Spätzle & Dirndl – Oktoberfest Continues

Since we’re still in Oktoberfest mode, I’m continuing  my German food recipe celebration. Today I’m blogging about one of Germany’s most popular and beloved foods: Spätzle. Spätzle is a dish of tiny noodles made of eggs and flour. Before the invention of mechanical devices, Spätzle were shaped by hand or with a spoon and the results resembled Spatzen (which means little sparrows).

Traditionally, Spätzle was made using a Spätzle Brett (board).  You would set a slab of dough onto a wet board and use a long sharp knife to quickly cut off strands  into simmering water.  German women were highly skilled at this and could do it super fast. Nowadays most Germans use a Spätzle maker. You can also use a colander with large holes.  Aldi sells ready-made Spätzle and I have to say they are pretty darn good and fast to prepare.  I just cook them in simmering water for about 12 minutes. I then pan fry the noodles with butter – sometimes I add breadcrumbs. Spätzle is also great with a creamy sauce.

Here’s another German tradition that goes well with Oktoberfest that I’d like to tell you about.If you have seen the movie “The Sound of Music,” you already know what makes up a Dirndl: skirt, bodice, apron and blouse. The dresses first began appearing in rural regions of Bavaria in the 1800s. In the first half of the 20th century, versions of the traditional peasant dresses were introduced into Munich’s fashion scene as leisure wear for wealthy women.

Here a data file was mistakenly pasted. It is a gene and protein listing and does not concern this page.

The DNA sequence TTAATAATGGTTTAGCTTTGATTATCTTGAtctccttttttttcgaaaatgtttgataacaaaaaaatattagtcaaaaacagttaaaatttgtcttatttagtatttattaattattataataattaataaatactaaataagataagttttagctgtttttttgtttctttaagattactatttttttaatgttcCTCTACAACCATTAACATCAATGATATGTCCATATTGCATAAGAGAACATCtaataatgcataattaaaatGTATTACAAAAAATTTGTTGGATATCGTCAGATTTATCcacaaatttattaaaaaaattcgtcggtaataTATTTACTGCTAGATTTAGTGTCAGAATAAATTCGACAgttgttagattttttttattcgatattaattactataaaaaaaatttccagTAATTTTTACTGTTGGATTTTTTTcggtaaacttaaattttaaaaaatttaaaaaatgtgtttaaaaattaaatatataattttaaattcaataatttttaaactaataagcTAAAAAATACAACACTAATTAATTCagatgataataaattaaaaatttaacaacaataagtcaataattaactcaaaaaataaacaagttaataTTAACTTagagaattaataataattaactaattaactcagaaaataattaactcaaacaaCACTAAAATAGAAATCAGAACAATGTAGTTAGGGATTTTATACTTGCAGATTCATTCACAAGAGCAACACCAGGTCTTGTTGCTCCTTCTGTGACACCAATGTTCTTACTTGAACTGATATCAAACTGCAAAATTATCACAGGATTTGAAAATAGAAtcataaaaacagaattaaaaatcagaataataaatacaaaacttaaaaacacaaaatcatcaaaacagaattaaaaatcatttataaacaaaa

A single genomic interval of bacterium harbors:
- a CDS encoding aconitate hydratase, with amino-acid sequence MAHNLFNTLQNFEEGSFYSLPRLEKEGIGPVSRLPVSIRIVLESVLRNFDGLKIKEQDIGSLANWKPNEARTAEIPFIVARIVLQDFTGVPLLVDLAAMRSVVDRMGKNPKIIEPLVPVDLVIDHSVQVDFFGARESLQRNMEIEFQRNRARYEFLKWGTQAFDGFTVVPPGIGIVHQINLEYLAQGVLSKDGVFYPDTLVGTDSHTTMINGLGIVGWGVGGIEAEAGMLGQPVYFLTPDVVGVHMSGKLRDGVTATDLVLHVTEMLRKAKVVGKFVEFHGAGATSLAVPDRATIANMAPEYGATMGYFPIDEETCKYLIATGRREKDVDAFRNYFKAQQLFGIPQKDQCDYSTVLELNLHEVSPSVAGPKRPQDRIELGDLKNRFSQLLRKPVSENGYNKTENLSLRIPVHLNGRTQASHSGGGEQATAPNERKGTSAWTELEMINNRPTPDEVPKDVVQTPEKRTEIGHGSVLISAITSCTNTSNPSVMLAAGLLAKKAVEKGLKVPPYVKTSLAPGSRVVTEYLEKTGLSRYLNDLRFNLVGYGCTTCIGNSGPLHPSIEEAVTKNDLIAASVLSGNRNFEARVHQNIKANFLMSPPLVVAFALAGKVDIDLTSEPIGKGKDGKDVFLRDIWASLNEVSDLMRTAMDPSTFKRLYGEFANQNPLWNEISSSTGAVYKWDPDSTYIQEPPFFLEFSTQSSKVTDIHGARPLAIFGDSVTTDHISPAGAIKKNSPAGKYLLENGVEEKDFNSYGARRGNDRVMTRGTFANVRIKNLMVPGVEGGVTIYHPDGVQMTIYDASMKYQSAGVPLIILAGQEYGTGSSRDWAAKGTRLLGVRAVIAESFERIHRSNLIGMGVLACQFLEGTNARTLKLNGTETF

The Dirndl is especially apparent during the two weeks of Oktoberfest where a Dirndl for women and its male counterpart, Lederhosen for men, are must-have outfits.

Dirndls vary in price. Some designer Dirndls run from $500 to $1,000, but mass-produced Dirndls and lederhosen sell for $40 to $100 in chain stores.

When my daughters were very young, my mom (their Oma) bought  matching Dirndls for them. The girls loved the dresses and pretended to be Heidi from the Alps. Now the girls are in college, but I am saving the Dirndls for their future children.spatzle11I’ve always loved the look of a Dirndl – It’s feminine and fun.

 

Sound of Music photo credit: house-crazy.com

2 thoughts on “Spätzle & Dirndl – Oktoberfest Continues

  1. What gorgeous Dirndl’s. Your daughters look beautiful in them. My mom is German, I always loved playing dressups in her dirndl’s when I was a kid. I’ve held on to them for many years because they hold so many special memories.

    1. Samantha, don’t ever let go of them. They are very special and they do hold so many memories. I’m saving my daughter’s dresses for my future grand children (assuming they are girls).What part of Germany is your mom from? I’m from the south west region from the city of Karlsruhe. My mom lives in Heidelberg. Thank you for reading and commenting.

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